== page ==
Another important interest is the privacy of individuals in their genetic information. Although the easiest way of getting genetic information would be to obtain the results of prior genetic tests, in the absence of new legislation it probably would be lawful to require that individuals undergo genetic testing as part of a real estate application. Health privacy legislation at the federal (HIPAA Privacy Rule) and state levels is extremely weak. See Health Insurance Portability and Accountability Act of 1996, 42 U.S.C. § 300gg et seq. Of particular concern, once health information leaves the control of a covered entity under HIPAA (for example, a health-care provider), there are virtually no prohibitions on the subsequent uses and disclosures of the information.

Finally, as indicated above, there is the potential use of genetic predisposition to Alzheimer’s disease in screening applicants for senior living facilities. Excluding individuals based on a genetically increased risk of Alzheimer’s disease violates the ethical principle of justice. Many individuals at increased risk will never become symptomatic. Furthermore, individuals at all stages of their lives, but especially at the end, should be treated with dignity and respect. Basing real property eligibility on predictive health information is inconsistent with the nation’s commitment to justice and equality of opportunity.


Predictive genetic information has the potential to profoundly affect individual rights in real property. For many individuals, their residential property is the largest financial asset they will own in their lives; for virtually everyone, the use and enjoyment of their residence vitally affects their quality of life. The prediction of late-onset, gene-mediated dementias and other serious impairments is likely to be one of the first widespread applications of genetic information in the realm of real property. To date, the ethical, legal, and social implications of genetics and real property have not been analyzed in detail, despite their implicating fundamental individual and societal concerns about autonomy, privacy, and justice. Legislation at the federal or state level should be enacted to prohibit real property decisions based on genetic information and to prohibit requiring individuals to provide genetic information as a condition of purchasing, leasing, financing, or other property-related transactions.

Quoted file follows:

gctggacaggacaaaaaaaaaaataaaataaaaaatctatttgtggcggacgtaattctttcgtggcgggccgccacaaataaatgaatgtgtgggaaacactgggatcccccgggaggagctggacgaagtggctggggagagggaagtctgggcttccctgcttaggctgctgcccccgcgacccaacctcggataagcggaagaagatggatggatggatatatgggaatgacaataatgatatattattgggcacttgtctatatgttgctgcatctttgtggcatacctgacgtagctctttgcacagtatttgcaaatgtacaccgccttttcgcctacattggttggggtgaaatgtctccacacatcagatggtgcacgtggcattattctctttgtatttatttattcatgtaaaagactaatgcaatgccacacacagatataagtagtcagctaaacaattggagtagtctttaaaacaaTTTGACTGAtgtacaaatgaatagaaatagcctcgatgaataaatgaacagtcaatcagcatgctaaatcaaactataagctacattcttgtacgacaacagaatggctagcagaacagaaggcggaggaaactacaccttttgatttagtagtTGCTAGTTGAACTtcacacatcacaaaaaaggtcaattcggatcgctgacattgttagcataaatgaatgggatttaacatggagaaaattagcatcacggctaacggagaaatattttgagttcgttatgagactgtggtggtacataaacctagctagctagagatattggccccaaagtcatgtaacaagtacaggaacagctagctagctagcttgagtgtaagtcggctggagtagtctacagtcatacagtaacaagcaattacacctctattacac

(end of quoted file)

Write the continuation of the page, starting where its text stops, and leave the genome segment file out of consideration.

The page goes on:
Mark A. Rothstein and Laura Rothstein

Mark A. Rothstein is Herbert F. Boehl Chair of Law and Medicine and Director, Institute for Bioethics, Health Policy and Law, University of Louisville School of Medicine.


Laura Rothstein is Professor of Law and Distinguished University Scholar at the Louis D. Brandeis School of Law, University of Louisville.